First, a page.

ARSC T3E Users' Newsletter 153, October 16, 1998

SC98 Attenders...

If you're attending SC98, please tell us about your:

  • Poster,
  • Booth,
  • Talk,
  • Panel Session,
  • BOF, SIG, MIG, etc.

We're preparing a special issue to promote your work and to help T3E users orient to one another in Orlando.

Co-array Fortran

  [ Many thanks to John Reid who provided this introduction to
    Co-array Fortran.  As discussed in 
 the previous issue
, Co-array
    Fortran is available in CF90.3.1 for the T3E and documentation is
    both online and in "man" pages. ] 

Co-Array Fortran

Bob Numrich, Silicon Graphics, Inc. (formerly Cray Research), USA John Reid, Rutherford Appleton Laboratory, UK Alan Wallcraft, Naval Research Laboratory, USA


Co-array Fortran is a simple parallel extension to Fortran 90/95, based on a second set of subscripts to address different processes. A subset has been implemented in Fortran 3.1 on the T3E. We introduce this subset and provide examples to illustrate how clear, powerful, and flexible it can be. For more about Co-Array Fortran, see:


Co-Array Fortran uses an SPMD (Single Program, Multiple Data) model. A single program is replicated to a number of 'images', each with its own set of local variables. All images start by executing the main program and mostly execute asynchronously. The number of images may be set at load time and is always fixed during execution. It is available from the intrinsic function num_images(). Images have indices 1, 2, ..., num_images() and co-subscripts are mapped to image indices by the usual rule. The index of the executing image is available from the intrinsic function this_image(). Note that the indices start at 1 rather than 0.

Variables declared as co-arrays are accessible through second set of array subscripts, delimited by square brackets.

Simple examples of co-array syntax

   real :: r[*], s[0:*], x(n)[*]  ! Co-arrays always have assumed 
   type(u) :: u2(m,n)[np,*]       ! co-size (equal to number of images)
   real :: t   !  Local variables
   integer p, q, index(n)
   t = s[p]       ! Copy to local variable from image p
   x(:) = x(:)[p] ! Reference without [] is to local part
   x(i)[p] = s[index(i)] 
   u2(i,j)%b(:) = u2(i,j)[p,q]%b(:)

A non-trivial example: redistribution

Consider redistributing the array a(1:kx,1:ky)[1:kz] from b(1:ky,1:kz)[1:kx], where max(kx,kz) <= num_images().

  iz = this_image() 
  if (iz<=kz) then   ! If construct needed so that no action
     do ix = 1, kx   ! is taken on images with no data.
        a(ix,:) = b(:,iz)[ix]
     end do
  end if

Implementation model

The rules are designed to ensure that a co-array occupies the same set of addresses within each image. Therefore, a co-array must have the same set of bounds on all images and there is an implicit synchronization of all images at an allocate or deallocate statement so that they all perform their allocations and deallocations in the same order. This is the only dynamic form. Automatic co-arrays or co-array-valued functions would require automatic synchronization, which would be awkward.


The images normally execute asynchronously. Most of the time, the compiler can optimize as if the image is on its own. If one image relies on another image having taken an action, explicit synchronization is needed.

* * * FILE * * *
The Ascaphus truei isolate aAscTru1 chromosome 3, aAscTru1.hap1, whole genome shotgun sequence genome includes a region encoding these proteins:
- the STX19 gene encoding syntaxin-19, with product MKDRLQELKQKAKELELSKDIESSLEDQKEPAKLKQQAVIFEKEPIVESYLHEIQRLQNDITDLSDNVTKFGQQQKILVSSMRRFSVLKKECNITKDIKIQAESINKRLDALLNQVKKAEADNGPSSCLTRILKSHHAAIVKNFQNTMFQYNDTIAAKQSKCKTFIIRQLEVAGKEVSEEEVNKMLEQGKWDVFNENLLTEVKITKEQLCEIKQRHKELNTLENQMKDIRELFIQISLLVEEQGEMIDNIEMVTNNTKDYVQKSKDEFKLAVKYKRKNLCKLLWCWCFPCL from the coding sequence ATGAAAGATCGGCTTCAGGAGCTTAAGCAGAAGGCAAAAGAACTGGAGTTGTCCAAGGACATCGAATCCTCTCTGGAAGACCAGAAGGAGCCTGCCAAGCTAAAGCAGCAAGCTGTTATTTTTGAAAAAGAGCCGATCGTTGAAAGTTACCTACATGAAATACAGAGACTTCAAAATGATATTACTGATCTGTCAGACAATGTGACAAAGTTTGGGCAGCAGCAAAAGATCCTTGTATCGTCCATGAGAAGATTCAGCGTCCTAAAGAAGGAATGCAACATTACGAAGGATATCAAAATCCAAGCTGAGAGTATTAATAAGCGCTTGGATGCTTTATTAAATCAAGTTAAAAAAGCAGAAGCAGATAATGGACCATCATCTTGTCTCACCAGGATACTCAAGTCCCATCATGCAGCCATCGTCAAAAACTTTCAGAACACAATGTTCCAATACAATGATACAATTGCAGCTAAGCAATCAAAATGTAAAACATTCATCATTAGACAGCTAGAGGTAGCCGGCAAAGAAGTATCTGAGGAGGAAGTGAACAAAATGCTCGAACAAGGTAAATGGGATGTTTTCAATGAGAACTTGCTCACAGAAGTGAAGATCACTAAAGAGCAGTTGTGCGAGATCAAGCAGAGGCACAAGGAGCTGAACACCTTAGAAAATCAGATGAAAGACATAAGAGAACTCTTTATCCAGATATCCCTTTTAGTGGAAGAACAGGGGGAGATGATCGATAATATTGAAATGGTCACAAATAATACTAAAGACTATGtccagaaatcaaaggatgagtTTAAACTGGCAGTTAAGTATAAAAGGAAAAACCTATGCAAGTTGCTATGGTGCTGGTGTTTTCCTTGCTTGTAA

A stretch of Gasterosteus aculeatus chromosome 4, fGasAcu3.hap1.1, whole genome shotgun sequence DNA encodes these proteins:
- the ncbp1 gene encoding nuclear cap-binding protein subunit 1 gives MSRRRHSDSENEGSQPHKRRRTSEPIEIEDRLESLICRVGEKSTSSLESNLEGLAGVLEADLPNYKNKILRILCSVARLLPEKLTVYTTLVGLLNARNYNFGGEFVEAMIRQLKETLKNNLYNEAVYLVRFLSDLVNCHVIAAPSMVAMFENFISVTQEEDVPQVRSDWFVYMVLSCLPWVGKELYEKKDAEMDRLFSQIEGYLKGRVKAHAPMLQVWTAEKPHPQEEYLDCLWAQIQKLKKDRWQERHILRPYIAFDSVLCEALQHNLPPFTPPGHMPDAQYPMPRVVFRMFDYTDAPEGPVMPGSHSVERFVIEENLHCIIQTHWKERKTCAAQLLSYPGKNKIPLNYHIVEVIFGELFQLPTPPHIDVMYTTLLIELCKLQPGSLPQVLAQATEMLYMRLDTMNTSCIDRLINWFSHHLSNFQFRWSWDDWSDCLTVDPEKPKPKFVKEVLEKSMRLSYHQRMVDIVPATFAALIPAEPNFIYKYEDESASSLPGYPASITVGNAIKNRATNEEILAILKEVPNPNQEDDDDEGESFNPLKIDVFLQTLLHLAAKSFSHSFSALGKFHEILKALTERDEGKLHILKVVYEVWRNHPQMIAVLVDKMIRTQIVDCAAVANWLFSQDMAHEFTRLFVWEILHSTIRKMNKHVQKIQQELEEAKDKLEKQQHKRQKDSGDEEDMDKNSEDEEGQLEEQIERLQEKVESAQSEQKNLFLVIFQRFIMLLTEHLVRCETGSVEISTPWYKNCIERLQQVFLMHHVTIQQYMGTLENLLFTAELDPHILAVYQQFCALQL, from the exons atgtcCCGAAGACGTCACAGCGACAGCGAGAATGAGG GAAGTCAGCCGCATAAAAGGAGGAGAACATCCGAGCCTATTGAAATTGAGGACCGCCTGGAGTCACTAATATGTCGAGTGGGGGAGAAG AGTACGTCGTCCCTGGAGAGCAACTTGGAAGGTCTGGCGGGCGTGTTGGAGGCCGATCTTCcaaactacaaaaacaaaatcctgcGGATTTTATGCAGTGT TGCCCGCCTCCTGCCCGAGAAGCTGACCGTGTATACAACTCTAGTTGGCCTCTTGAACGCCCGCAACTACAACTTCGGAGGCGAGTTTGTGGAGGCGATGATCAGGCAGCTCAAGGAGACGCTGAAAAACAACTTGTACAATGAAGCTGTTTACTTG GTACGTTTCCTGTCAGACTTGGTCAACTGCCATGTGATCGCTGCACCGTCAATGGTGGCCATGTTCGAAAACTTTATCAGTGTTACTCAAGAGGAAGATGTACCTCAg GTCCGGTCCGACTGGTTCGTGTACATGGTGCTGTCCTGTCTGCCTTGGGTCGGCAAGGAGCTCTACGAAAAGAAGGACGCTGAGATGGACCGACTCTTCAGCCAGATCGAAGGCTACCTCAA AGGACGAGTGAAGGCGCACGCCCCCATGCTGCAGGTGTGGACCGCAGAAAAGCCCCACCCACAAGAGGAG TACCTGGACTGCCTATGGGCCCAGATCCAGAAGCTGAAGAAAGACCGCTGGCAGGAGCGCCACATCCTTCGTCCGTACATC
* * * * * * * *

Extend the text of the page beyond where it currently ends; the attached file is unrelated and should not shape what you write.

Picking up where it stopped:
For example, suppose we wish to set the variable great to the largest value of the co-array a on all images:

   great = maxval(a(:)) ! local max.
   call sync_images ! Wait for all images to have local max.
   if(this_image()==1)then       ! Use image 1 to find global max. 
      do i = 2, num_images()
         great = max(great,great[i])
      end do
   end if
   call sync_images ! Wait for image 1 to have finished, 
   great = great[1] ! then get the result 

Sync_images with no arguments is a global barrier. It can also synchronize a subset of images when called with an argument. However, sync_images has been replaced with two new intrinsics, sync_all and sync_team, in the full language and sync_team (available as a module for CF90) is a better way to synchronize a subset of images.


A co-array subobject including co-subscripts in [ ] is permitted only in an intrinsic operation, intrinsic assignment, or I/O list. However, a subobject of a co-array without [ ] or % may be passed to a co-array. The ordinary rules of Fortran 90/95 apply to the local part and the co-array part is defined afresh. Any subscript expressions must have the same value on all images executing the call.

Structure components and pointers

A co-array may be of a derived type with pointer components, which allows the size to vary from image to image. It is limited to allocatable behaviour. Co-Arrays are symmetric (SHMEM safe) objects, but the pointer components are not.


Co-Array Fortran I/O is not in the CF90 subset, so I/O is similar to that with SHMEM or MPI. Each image has its own set of independent I/O units and a file may be opened on one image when it is already open on another (although an assign statement may be needed for this to work). Units identified by * have a single file position on all images.


Co-Arrays can interoperate with SHMEM, MPI and PVM on the T3E. Co-arrays are currently limited to 64-bit objects (no REAL*4 or COMPLEX co-arrays), but it is very easy to replace a SHMEM call with a co-array assignment:

    common/buffer/ b1(100),b2(100)
    call shmem_barrier_all
    call shmem_get(b2,b1,100,ipe)


    common/buffer/ b1(100)[0:*],b2(100)
    call sync_images
    b2(:) = b1(:)[ipe]